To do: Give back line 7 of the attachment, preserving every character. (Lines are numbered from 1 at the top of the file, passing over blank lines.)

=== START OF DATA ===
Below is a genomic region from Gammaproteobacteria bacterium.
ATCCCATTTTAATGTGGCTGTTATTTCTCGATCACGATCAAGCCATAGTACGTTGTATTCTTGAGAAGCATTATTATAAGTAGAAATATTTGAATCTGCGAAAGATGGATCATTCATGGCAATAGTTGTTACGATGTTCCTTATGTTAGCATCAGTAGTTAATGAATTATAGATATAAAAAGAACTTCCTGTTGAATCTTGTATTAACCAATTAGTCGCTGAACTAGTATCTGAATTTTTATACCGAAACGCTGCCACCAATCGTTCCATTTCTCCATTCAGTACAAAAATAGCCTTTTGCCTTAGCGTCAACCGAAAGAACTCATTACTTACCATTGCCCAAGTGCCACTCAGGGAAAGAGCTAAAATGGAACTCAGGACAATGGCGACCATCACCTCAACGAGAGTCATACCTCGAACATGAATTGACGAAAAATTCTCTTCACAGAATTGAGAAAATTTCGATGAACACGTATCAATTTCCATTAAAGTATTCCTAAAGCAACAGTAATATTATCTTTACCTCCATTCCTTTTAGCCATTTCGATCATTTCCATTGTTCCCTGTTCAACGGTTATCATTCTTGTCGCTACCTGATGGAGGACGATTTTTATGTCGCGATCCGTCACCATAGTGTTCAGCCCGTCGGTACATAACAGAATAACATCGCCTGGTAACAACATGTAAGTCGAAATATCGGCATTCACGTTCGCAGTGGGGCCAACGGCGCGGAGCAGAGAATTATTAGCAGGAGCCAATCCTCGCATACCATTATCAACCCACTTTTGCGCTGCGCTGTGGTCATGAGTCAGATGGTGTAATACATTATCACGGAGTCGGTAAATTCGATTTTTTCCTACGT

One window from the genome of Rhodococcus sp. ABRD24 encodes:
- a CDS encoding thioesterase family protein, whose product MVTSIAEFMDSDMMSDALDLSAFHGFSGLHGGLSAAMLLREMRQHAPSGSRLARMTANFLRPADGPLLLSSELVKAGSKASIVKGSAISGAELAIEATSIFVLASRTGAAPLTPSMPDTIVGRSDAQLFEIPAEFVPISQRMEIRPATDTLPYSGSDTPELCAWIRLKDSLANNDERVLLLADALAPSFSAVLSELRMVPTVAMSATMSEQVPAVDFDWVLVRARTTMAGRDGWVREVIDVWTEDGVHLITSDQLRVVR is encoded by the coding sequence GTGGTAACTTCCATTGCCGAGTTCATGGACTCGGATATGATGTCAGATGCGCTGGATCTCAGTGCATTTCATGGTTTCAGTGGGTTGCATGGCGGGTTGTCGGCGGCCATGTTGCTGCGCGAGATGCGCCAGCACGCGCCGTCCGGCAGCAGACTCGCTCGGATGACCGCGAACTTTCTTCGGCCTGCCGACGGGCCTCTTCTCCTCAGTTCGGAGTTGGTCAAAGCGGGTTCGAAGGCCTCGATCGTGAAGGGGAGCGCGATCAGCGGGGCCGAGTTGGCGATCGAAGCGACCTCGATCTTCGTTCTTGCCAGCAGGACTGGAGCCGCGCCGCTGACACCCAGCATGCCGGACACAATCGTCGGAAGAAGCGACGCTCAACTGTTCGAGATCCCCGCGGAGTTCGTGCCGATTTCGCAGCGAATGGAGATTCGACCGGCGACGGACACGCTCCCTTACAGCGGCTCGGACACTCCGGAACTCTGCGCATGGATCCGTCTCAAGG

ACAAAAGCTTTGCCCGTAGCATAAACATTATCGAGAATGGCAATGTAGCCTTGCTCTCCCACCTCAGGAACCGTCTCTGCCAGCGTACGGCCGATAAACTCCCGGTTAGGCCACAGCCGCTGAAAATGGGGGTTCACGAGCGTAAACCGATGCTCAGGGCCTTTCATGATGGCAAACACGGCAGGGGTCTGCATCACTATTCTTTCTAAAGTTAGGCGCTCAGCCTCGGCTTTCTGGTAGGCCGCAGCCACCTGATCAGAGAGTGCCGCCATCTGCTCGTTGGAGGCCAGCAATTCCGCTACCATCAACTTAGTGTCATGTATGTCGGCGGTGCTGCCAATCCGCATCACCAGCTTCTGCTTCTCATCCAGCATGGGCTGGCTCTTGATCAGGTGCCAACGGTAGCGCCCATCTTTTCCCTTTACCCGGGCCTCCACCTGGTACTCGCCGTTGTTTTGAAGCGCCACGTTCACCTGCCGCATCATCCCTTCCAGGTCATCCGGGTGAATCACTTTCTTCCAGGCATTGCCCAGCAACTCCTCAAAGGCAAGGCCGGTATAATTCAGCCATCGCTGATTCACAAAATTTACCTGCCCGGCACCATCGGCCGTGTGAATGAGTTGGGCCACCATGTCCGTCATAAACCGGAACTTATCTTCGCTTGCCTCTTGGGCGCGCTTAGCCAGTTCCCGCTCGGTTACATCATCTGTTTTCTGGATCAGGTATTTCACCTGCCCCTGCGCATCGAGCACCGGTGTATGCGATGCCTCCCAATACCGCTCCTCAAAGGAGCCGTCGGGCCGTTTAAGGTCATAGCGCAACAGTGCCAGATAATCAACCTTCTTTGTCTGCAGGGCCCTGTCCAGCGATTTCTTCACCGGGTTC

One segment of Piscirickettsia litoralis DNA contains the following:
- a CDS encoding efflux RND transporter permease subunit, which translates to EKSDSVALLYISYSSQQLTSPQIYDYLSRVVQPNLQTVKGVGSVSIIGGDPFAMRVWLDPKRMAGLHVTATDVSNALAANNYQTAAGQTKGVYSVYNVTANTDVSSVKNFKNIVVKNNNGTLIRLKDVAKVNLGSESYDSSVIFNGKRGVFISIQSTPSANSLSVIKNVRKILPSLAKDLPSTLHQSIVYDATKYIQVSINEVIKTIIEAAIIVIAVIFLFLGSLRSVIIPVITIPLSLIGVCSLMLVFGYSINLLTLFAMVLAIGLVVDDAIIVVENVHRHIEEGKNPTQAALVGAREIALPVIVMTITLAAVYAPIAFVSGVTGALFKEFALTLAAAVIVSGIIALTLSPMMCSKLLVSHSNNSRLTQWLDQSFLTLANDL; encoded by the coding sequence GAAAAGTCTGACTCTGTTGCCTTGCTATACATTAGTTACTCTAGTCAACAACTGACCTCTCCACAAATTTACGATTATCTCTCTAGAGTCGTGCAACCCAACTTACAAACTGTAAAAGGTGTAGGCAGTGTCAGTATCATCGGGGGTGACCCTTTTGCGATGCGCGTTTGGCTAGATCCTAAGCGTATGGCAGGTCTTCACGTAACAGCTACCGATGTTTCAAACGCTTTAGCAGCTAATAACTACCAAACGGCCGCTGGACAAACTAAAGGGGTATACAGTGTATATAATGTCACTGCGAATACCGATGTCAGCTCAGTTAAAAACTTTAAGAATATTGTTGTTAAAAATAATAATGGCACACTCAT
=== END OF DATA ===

- a CDS encoding efflux RND transporter permease subunit, which translates to EKSDSVALLYISYSSQQLTSPQIYDYLSRVVQPNLQTVKGVGSVSIIGGDPFAMRVWLDPKRMAGLHVTATDVSNALAANNYQTAAGQTKGVYSVYNVTANTDVSSVKNFKNIVVKNNNGTLIRLKDVAKVNLGSESYDSSVIFNGKRGVFISIQSTPSANSLSVIKNVRKILPSLAKDLPSTLHQSIVYDATKYIQVSINEVIKTIIEAAIIVIAVIFLFLGSLRSVIIPVITIPLSLIGVCSLMLVFGYSINLLTLFAMVLAIGLVVDDAIIVVENVHRHIEEGKNPTQAALVGAREIALPVIVMTITLAAVYAPIAFVSGVTGALFKEFALTLAAAVIVSGIIALTLSPMMCSKLLVSHSNNSRLTQWLDQSFLTLANDL; encoded by the coding sequence GAAAAGTCTGACTCTGTTGCCTTGCTATACATTAGTTACTCTAGTCAACAACTGACCTCTCCACAAATTTACGATTATCTCTCTAGAGTCGTGCAACCCAACTTACAAACTGTAAAAGGTGTAGGCAGTGTCAGTATCATCGGGGGTGACCCTTTTGCGATGCGCGTTTGGCTAGATCCTAAGCGTATGGCAGGTCTTCACGTAACAGCTACCGATGTTTCAAACGCTTTAGCAGCTAATAACTACCAAACGGCCGCTGGACAAACTAAAGGGGTATACAGTGTATATAATGTCACTGCGAATACCGATGTCAGCTCAGTTAAAAACTTTAAGAATATTGTTGTTAAAAATAATAATGGCACACTCAT